Ricks seems to have spent a great deal of time on principles.  For
example:  "This edition is based on the conviction that, subordinate to the
establishing of the text and of textual variants (which are given at the foot
of a poem's page), the important thing is evidence of where the poems
came from, and of where they went to in Eliot's other work." (IMH, xxii)
His entire Preface discusses and establishes principles.  One may or may
not agree with them.

But in this case, he was clearly aiming at an audience of Eliot scholars,
and the extensive annotation is extremely helpful.  It can be used or
ignored in any case.

Date sent:              Thu, 1 May 2003 10:31:52 -0400
Send reply to:          "T. S. Eliot Discussion forum." <[log in to unmask]>
From:                   Marcia Karp <[log in to unmask]>
Subject:                Questions for editors
To:                     [log in to unmask]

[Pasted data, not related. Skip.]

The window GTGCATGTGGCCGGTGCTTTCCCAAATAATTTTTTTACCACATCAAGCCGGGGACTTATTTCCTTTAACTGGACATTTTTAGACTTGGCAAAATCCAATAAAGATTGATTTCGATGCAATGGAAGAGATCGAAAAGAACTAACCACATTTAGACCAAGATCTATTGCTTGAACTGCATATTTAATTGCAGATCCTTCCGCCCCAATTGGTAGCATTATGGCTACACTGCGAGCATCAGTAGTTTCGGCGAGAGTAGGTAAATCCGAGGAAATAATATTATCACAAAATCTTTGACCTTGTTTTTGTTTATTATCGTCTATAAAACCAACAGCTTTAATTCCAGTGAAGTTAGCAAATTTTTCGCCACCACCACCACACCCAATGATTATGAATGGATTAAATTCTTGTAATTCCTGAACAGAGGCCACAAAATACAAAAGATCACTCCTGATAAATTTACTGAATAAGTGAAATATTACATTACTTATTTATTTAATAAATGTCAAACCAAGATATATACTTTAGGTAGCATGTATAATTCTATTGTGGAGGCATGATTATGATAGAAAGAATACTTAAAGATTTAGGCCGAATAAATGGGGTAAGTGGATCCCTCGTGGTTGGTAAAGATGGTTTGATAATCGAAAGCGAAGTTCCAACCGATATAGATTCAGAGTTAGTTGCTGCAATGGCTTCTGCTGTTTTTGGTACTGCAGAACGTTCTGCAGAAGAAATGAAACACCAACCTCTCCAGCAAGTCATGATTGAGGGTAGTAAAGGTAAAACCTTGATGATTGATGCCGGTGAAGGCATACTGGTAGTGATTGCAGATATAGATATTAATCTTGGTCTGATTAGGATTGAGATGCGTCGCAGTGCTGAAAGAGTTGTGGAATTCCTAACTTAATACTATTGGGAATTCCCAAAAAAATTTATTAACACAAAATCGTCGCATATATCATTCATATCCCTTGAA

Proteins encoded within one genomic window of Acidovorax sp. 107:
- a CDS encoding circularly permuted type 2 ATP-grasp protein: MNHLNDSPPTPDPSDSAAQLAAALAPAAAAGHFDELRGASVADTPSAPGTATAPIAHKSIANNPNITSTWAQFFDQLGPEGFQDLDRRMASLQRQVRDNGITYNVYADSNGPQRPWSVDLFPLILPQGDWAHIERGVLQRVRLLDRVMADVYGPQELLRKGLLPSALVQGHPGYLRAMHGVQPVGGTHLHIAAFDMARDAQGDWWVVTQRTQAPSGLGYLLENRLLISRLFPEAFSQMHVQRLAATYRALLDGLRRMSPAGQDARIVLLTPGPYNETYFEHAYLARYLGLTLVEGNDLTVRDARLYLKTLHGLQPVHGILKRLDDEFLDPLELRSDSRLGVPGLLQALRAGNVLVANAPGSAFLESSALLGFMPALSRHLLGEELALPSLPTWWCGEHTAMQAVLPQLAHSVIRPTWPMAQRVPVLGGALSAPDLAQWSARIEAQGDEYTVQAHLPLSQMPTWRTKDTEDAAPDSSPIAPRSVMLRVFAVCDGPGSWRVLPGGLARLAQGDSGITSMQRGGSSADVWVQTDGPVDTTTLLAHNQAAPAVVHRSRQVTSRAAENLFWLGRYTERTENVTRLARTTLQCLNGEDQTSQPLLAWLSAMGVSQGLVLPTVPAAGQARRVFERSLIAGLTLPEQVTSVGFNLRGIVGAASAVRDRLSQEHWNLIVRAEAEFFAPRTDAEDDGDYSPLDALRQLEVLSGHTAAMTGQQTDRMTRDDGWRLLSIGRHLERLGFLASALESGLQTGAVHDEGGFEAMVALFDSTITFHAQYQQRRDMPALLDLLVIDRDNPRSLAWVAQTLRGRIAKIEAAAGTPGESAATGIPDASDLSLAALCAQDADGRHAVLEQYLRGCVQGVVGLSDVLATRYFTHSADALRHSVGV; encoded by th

A recent thread:

   1. So, how much annotation should be done?  And should commentary
      thrown in?  Although I have  thoughts I'm refraining from sending it
      in unless I see some interest in this thread. [Rick P]
   2. Send it in -- it's always unpredictable in advance what will
      trigger a response and what won't. [Carrol]
   3. Seconded.  Even if Eliot's poetry sometimes suffers from
      overanalysis, too much information is better than too little.
   4. Better for what? But isn't it instead a question of good analysis
      and bad analysis, or astute analysis and sloppy analysis, or call it
      some such? [Ken]

Ken is getting to what I had in mind.  In response to Rick P's question

> Or rather, was Ricks' editorial material and/or style appropriate for
> this book?

I asked "what sort of elements would you (or others) think need to be
considered in order to answer your question?"

Rather than choosing between too much or not enough, doesn't an edition
(which your website is, Rick) have to be published with principles in
mind?  Most editors announce theirs in prefatory matter, although the
principles might be badly chosen or not be followed.  In what contexts is
more better?  or appropriate?  Who are the readers the editor--Rick or
George or Ricks--has in mind?

The March Hare has a particular layout, but it might have had others.
 So, too, your website.  Is that what you meant by style, Rick?

There is much to be considered in order to answer the question.  Editing
is more than proofreading or compiling.